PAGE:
Training Article

Nicholas Wyman’s picture

By: Nicholas Wyman

It’s a new year, with a new president and new opportunities to boost modern apprenticeship programs in the United States that can help get people back to work and stimulate the economy.

Getting people into apprenticeships has never been more vital, as job losses caused by the pandemic continue to affect millions. Young people in particular have been hit hard, as they’re most likely to be employed in retail and hospitality, two sectors essentially shut down during the Covid-19 crisis. Speed is vital. We can’t risk losing an entire youth cohort to sustained joblessness that could affect their entire lives. Funding new apprenticeships not only provides jobs now, but also generates high, long-run gains in skills, productivity, and earnings for young workers and companies.

Luckily, there are proven strategies for creating apprenticeships and getting young people employed. We just need to look abroad: Australia and the United Kingdom have strong apprenticeship programs and moved quickly to protect apprenticeships when pandemic-related job losses hit last summer. Their experience highlights four strategies that could be adopted by the Biden Administration and funded through the next stimulus program.

Andrew Peterson’s picture

By: Andrew Peterson

Manufacturing robotics is to some extent following a similar path of advances to those in machining and fixed automation systems. Though the ROI is most easily measured in efficiency and cost savings, manufacturers are looking for robotic technology to help them resolve a pain point in their operation or to create new opportunities. It might be to link processes more efficiently or eliminate the need to outsource a specific function or two.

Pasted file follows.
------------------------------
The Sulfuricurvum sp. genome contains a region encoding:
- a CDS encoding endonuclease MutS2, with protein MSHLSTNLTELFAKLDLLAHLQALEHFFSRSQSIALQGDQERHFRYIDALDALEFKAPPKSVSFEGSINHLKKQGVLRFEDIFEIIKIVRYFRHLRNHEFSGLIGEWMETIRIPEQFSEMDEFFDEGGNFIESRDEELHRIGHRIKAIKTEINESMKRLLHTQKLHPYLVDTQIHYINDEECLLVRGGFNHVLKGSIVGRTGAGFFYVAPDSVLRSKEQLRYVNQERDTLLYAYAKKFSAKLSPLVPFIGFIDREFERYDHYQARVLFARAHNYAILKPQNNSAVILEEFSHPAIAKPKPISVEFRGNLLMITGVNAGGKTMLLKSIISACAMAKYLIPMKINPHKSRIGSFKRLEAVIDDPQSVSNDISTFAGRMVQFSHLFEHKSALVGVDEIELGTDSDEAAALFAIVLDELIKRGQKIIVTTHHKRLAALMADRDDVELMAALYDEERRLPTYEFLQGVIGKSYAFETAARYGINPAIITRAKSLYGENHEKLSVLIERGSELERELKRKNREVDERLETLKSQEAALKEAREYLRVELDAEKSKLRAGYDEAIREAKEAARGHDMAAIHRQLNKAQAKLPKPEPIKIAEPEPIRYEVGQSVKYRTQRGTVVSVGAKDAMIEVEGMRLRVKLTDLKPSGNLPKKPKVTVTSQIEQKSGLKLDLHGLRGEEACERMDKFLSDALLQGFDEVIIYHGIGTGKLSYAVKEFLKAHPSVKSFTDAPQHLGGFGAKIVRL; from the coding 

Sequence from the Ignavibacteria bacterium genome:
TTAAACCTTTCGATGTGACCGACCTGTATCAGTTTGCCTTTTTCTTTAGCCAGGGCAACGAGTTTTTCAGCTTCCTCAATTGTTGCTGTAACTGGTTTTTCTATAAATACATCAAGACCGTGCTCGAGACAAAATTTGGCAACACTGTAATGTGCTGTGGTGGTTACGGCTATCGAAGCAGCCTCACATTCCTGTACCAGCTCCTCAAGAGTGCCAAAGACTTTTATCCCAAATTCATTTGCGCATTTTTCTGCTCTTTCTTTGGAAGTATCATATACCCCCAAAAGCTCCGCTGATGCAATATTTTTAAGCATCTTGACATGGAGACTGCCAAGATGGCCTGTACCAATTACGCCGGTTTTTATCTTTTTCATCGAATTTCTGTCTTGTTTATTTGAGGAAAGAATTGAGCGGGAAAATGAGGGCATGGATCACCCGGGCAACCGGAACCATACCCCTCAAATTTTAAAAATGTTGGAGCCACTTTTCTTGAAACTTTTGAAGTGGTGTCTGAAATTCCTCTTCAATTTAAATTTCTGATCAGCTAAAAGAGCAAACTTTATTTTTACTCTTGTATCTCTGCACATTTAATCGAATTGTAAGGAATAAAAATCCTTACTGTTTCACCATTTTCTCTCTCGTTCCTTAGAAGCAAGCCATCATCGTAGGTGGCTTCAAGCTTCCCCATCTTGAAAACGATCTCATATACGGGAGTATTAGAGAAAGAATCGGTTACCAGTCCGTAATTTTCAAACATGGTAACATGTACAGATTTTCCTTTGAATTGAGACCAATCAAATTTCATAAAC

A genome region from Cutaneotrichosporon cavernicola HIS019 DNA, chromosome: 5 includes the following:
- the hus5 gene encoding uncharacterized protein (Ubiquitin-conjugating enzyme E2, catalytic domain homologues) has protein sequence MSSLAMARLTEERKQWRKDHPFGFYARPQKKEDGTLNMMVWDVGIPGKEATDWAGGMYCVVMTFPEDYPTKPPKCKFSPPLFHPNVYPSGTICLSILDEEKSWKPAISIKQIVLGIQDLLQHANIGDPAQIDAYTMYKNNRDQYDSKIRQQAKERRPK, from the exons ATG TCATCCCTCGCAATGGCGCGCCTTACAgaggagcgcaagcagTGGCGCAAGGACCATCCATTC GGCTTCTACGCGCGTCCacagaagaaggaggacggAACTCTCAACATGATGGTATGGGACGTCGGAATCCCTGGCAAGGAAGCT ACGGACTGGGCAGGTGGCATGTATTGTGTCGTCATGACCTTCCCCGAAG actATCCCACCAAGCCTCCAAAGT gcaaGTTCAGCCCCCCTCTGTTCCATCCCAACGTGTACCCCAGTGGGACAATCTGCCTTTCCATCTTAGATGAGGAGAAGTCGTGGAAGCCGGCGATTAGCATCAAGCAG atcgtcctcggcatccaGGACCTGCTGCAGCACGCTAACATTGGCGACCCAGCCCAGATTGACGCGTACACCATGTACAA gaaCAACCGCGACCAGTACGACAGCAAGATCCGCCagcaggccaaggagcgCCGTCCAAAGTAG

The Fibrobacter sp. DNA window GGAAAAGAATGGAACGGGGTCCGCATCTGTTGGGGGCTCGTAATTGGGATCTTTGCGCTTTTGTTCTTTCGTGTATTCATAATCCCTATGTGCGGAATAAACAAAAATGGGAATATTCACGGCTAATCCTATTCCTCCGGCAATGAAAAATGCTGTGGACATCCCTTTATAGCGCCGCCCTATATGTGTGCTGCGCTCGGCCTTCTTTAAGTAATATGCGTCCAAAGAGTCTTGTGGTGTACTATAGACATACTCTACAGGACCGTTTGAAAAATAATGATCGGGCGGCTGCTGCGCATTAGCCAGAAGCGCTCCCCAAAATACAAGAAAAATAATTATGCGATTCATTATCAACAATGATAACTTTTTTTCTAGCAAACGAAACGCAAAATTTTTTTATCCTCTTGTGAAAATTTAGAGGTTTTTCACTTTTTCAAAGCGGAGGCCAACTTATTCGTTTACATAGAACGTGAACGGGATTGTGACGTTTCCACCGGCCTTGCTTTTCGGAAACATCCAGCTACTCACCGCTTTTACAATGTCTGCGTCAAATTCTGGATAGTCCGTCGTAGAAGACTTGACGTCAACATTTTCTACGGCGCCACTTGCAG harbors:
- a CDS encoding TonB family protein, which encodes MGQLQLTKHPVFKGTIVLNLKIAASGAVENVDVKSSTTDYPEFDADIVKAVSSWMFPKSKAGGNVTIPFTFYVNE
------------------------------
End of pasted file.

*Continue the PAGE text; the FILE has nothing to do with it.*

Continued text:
The growth path for small and medium-sized manufacturers (SMMs) with robotics is therefore increasingly focused on applications and added capabilities, not just efficiency and continuous improvement. The key to increasing adoption of robotics in SMMs is making the robots easier to use and reuse.

In essence, adoption is dependent upon robots having more human-like dexterity and self-control.

NIST Labs has designs on making robots easier to use

Scientists and engineers at NIST Labs are working to close a significant gap between cutting-edge technology and what is currently deployed on many manufacturing shop floors. This is largely due to the lack of measurement science to verify and validate emerging novel research and thus reduce the risk of adoption.

Henrik Bresman’s picture

By: Henrik Bresman

Right now it seems far away, but a post-Covid world is coming. Is it closer to us than the start of the pandemic? We can’t say with any certainty, but we must think about how we will work in the future. The sudden changes of early 2020 showed us how we are capable of extraordinary transformations.

Before the disease struck, teams were adapting to the tremendous pace of technological and social developments. In fact, the arc of change was very much in motion when it was slammed into overdrive by the pandemic-sparked move to working from home.

Teams had to adapt immediately. Previously one or two colleagues might have been “remote”—different from the rest of the group—but within days everyone was untethered from the physical office. Team members found new ways to connect, adding an extra layer of work in the midst of a global pandemic, itself a time of incredible stress.

Renita Kalhorn’s picture

By: Renita Kalhorn

Steffen Heilmann is a firm believer in empowering his people and giving them opportunities to grow. During his early weeks as CTO at Aroundhome, he and his staff were heading into an important negotiation with their data center provider to take over responsibility of a mission-critical database.